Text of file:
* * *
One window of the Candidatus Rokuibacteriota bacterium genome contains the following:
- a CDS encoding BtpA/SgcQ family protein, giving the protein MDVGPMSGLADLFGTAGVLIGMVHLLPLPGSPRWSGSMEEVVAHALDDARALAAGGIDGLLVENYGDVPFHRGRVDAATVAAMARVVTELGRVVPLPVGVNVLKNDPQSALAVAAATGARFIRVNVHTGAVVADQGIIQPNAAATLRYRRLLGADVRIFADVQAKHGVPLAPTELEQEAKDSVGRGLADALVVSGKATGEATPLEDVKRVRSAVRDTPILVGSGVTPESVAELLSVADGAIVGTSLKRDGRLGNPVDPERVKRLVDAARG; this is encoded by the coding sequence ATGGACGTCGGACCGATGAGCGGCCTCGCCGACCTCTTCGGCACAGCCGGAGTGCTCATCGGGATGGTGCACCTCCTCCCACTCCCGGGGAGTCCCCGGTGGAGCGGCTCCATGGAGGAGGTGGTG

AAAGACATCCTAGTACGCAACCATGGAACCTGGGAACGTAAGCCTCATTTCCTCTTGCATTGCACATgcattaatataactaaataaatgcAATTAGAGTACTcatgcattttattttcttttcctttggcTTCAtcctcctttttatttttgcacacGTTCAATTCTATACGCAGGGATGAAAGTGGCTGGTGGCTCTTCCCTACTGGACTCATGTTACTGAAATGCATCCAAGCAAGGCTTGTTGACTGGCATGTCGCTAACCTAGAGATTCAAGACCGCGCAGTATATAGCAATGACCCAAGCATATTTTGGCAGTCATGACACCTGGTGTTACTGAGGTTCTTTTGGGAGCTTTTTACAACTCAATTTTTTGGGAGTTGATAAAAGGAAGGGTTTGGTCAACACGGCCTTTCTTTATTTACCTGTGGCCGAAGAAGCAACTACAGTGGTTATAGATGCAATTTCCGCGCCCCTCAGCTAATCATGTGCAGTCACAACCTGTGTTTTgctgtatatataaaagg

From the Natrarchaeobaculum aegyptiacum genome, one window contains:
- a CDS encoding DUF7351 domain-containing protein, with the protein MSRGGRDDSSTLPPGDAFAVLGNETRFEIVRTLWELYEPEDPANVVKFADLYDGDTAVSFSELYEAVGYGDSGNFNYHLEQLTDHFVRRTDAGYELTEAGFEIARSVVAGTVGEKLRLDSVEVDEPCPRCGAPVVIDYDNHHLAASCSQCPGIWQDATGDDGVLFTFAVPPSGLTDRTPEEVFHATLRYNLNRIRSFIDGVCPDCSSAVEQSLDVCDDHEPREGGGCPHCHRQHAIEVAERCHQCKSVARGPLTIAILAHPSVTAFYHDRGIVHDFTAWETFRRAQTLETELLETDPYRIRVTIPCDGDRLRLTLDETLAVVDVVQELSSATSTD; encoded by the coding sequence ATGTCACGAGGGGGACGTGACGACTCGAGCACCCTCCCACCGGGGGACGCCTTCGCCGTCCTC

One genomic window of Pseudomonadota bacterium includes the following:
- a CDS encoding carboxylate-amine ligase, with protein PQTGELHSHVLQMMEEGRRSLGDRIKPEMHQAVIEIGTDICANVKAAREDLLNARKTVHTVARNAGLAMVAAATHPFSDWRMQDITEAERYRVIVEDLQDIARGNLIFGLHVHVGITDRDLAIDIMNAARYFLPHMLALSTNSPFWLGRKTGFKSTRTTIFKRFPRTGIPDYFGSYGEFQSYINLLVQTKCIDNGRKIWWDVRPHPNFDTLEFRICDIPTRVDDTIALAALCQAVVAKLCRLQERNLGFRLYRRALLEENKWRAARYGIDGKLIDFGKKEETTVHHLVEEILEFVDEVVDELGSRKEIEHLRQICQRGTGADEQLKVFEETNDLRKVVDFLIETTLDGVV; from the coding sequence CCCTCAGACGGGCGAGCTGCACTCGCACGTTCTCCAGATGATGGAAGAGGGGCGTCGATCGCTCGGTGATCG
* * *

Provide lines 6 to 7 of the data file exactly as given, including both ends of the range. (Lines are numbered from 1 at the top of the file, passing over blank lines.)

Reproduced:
One genomic window of Pseudomonadota bacterium includes the following:
- a CDS encoding carboxylate-amine ligase, with protein PQTGELHSHVLQMMEEGRRSLGDRIKPEMHQAVIEIGTDICANVKAAREDLLNARKTVHTVARNAGLAMVAAATHPFSDWRMQDITEAERYRVIVEDLQDIARGNLIFGLHVHVGITDRDLAIDIMNAARYFLPHMLALSTNSPFWLGRKTGFKSTRTTIFKRFPRTGIPDYFGSYGEFQSYINLLVQTKCIDNGRKIWWDVRPHPNFDTLEFRICDIPTRVDDTIALAALCQAVVAKLCRLQERNLGFRLYRRALLEENKWRAARYGIDGKLIDFGKKEETTVHHLVEEILEFVDEVVDELGSRKEIEHLRQICQRGTGADEQLKVFEETNDLRKVVDFLIETTLDGVV; from the coding sequence CCCTCAGACGGGCGAGCTGCACTCGCACGTTCTCCAGATGATGGAAGAGGGGCGTCGATCGCTCGGTGATCG